In his most recent work, the Now This - Mueller Report video, Reiner tries to use his moviemaking prowess to make the argument that Trump is guilty of “collusion” but that no one realizes this because they haven’t actually read the Mueller Report. The video starts off on very shaky logical ground when just 44 seconds in Rosie Perez emphatically declares, “virtually no one has read” the report. It pains me to point out to Meathead and Ms. Perez, which could be the title of a future buddy cop movie, that the Mueller Report has been published by three different publishing companies, and all three of those versions currently sit on the New York Times best seller list at #1,#5 and #12. 

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Reiner’s claim also ignores the fact that the press has reported on “virtually” nothing but Mueller’s investigation for the last two and a half years. Considering the plethora of Mueller stories to the point of saturation in the media, the putting out of this video by Reiner is an act of animal cruelty worse than anything seen at Santa Anita racetrack because at least at the track they properly dispose of their dead horses instead of continuing to beat them.

In an amusing bit of irony, Reiner and his Hollywood cohorts who claim no one has read the report, prove themselves to either have not read it or not understood it when they repeatedly claim that Trump is proven guilt of “collusion” within its pages. The numerous references to “collusion” made me think of Reiner’s classic comedy The Princess Bride and the character Inigo Montoya who says in the film, “you keep using that word. I do not think it means what you think it means.”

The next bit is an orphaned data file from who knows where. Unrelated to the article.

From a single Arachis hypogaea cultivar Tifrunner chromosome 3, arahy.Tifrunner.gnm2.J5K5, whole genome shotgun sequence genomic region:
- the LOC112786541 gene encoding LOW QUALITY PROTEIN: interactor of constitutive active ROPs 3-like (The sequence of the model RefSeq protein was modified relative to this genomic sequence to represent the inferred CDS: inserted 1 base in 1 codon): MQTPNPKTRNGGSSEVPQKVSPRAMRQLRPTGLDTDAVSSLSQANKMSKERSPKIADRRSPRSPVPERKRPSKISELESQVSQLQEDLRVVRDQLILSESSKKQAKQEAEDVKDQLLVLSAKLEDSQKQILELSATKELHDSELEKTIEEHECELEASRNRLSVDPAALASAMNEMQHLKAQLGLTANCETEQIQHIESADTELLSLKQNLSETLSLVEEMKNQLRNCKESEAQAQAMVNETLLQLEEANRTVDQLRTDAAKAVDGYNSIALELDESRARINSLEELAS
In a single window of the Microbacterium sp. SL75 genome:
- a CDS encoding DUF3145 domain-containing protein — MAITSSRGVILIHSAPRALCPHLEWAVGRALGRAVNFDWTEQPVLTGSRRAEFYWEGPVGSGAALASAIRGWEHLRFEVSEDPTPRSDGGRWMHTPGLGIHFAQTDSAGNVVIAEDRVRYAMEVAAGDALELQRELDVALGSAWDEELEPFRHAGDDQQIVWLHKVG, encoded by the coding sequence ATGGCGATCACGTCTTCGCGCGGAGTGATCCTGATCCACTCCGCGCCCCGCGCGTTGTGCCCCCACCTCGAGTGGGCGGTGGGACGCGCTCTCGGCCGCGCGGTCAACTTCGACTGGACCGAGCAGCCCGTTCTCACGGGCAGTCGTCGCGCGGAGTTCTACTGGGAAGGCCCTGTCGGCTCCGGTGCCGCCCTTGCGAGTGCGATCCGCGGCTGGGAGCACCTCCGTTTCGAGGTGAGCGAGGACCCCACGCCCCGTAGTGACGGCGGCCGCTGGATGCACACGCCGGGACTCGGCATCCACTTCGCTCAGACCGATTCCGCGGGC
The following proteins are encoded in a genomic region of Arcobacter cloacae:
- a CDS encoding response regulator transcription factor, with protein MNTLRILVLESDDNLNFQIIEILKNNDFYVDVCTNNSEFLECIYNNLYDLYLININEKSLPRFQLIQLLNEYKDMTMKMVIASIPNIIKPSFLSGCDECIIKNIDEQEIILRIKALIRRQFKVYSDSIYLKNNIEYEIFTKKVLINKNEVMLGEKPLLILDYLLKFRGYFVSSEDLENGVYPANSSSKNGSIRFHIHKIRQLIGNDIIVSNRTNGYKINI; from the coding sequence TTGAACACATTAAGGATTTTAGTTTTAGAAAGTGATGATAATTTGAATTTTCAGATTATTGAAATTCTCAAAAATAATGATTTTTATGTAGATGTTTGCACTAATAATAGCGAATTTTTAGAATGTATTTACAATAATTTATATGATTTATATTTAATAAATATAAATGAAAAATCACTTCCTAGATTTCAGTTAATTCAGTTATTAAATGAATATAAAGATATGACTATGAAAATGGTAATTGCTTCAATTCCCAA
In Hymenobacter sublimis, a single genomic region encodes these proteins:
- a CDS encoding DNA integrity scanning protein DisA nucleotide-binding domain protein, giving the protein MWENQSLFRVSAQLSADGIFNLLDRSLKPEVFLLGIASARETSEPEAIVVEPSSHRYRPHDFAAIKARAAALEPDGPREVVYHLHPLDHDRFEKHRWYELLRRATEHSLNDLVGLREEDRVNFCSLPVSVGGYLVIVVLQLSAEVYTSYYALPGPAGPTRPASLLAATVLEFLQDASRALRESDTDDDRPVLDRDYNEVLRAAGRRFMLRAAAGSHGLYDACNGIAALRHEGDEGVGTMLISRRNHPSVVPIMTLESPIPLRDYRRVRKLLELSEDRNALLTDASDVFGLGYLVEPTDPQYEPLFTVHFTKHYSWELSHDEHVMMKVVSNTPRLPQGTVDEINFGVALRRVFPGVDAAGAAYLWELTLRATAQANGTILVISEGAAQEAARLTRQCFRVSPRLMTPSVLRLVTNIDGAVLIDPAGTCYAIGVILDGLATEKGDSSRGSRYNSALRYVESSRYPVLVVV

“Collusion” is a nebulous word in the context of the Trump/Russia story and people who use it only do so to disinform and distract. As the Mueller Report states it did not use “collusion” in their assessment of potential criminality because “collusion is not a specific offense or theory of liability found in the United States code”.

Reiner and company intentionally say “collusion” instead of the more specific colloquial term ‘coordinated’, or the detailed legal term ‘conspiracy’, in order to mislead viewers about the contents of the Mueller Report. This obfuscation is proven by the report when it clearly states, “The investigation did not establish that members of the Trump Campaign conspired or coordinated with the Russian Government in its election interference activities”.